After his massive crash during Sunday’s Verizon IndyCar Series ABC Supply 500 at Pocono Raceway, Robert Wickens underwent surgery on Monday night for spinal injuries sustained in the incident. This follows the confirmation from series officials and his team, Schmidt Peterson Motorsports, that Robert has broken both of his legs and his right arm as well as numerous other injuries.
Wickens was injured after an incident on the sixth lap of the race whilst battling for position with Ryan Hunter-Reay. The pair were side-by-side as they approached turn two of the superspeedway, with Wickens making front-wing contact with Hunter-Reay’s left-rear corner just as they entered the turn.
The contact pitched both drivers up into the outside wall, with Wickens’ #5 Honda riding over the top of Hunter-Reay’s car and onto the top of the barriers. The car then made a heavy impact with the catch-fencing, which threw debris everywhere and sent Wickens into a high-speed spin through the air and back across the race track.
Wickens’ car eventually came to rest on the exit of the corner, thankfully having been avoided by the rest of the field behind him. James Hinchcliffe, Pietro Fittipaldi and Takuma Sato were also eliminated from the race by the accident after being caught out by debris or each other, but thankfully all except Wickens escaped without injury.
After being extricated from his car by the AMR safety crew, Wickens – who was awake and alert throughout – was airlifted to the nearby Lehigh Valley Hospital for treatment. It was later announced that he had broken both of his legs and his right arm and that he had also suffered a pulmonary contusion (a bruised lung). Earlier today, Wickens underwent an MRI scan to analyse additional spinal injuries he had obtained and to see what surgical process would be the most appropriate for his condition.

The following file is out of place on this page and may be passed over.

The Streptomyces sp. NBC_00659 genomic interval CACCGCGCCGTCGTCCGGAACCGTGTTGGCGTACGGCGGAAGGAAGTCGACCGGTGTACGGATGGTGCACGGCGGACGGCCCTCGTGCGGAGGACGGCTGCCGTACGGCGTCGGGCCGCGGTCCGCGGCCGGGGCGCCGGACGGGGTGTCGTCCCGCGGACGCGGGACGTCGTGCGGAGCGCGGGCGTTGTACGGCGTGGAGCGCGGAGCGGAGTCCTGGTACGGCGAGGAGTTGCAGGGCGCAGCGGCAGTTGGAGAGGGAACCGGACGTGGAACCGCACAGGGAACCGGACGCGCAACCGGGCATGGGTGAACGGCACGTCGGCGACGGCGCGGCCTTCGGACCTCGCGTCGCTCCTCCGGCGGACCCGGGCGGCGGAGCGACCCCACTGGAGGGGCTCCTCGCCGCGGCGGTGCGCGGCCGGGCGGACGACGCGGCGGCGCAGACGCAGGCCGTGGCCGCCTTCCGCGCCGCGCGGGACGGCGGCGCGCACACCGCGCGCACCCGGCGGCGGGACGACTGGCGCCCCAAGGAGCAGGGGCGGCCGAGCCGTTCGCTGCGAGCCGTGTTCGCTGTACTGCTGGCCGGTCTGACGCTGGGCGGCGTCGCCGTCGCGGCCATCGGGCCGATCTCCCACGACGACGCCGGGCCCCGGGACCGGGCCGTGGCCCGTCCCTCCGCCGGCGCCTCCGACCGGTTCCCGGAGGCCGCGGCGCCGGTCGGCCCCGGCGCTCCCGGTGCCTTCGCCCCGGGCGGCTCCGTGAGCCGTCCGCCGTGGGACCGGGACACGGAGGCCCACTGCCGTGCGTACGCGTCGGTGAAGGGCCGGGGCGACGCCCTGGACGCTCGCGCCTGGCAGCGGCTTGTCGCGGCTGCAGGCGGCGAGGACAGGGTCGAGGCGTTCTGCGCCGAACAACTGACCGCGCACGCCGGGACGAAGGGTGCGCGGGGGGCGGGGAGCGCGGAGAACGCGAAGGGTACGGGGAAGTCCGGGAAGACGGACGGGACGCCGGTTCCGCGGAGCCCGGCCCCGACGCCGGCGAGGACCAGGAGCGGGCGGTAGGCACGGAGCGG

Late on Monday, an IndyCar press released stated that he would shortly be undergoing surgery for his spinal injuries and that “further updates will be provided when available.”
Robert’s friends and fellow competitors from IndyCar were quick to send wish him a quick and full recovery after the race on Sunday. His team-mate and good friend Hinchcliffe, after being released from the infield care centre, led the tributes, stating: “Obviously, I’m just hoping Robbie’s alright. Never good to see a car go up (into the fence) like that, but I know he is in good hands. Hopefully, we’ll see him back in the car soon.”
The eventual race winner, Alexander Rossi, also said that his thoughts were with Wickens and went on to add that “It’s tough to really celebrate after what happened.”
At such an early stage of Robert’s treatment, it is almost impossible to predict if and when Robert will return to the race-track. Schmidt Peterson Motorsports, understandably, have yet to comment on whether Wickens will have a substitute driver for the remaining three races of the 2018 Verizon IndyCar Series.
Everyone here at The Checkered Flag wishes Robert a speedy recovery and we hope to see him back on track as soon as possible.
Update: 18:00 BST – Tuesday, August 21:
Verizon IndyCar Series officials released an update on Wickens’ operation that took place on Monday night. It was confirmed that Wickens had suffered a thoracic spinal fracture and that the operation had seen titanium rods and screws placed into his spine to stabilise the injury.
The operation took place with no complications and Wickens remains in a stable condition, according to the statement, which went on to explain that the severity of Robert’s spinal injury is impossible to predict right now. Further surgeries are expected to take place in the coming days and weeks to aid treatment to his broken legs and right arm.
Schmidt Peterson Motorsports would confirm in their own statement that they would not be fielding the #6 Honda this weekend at Gateway Motorsports Park with a substitute driver. It is not yet known if this will remain the case for the final two rounds at Portland and Sonoma.
As before, The Checkered Flag will publish any further updates as and when they become available.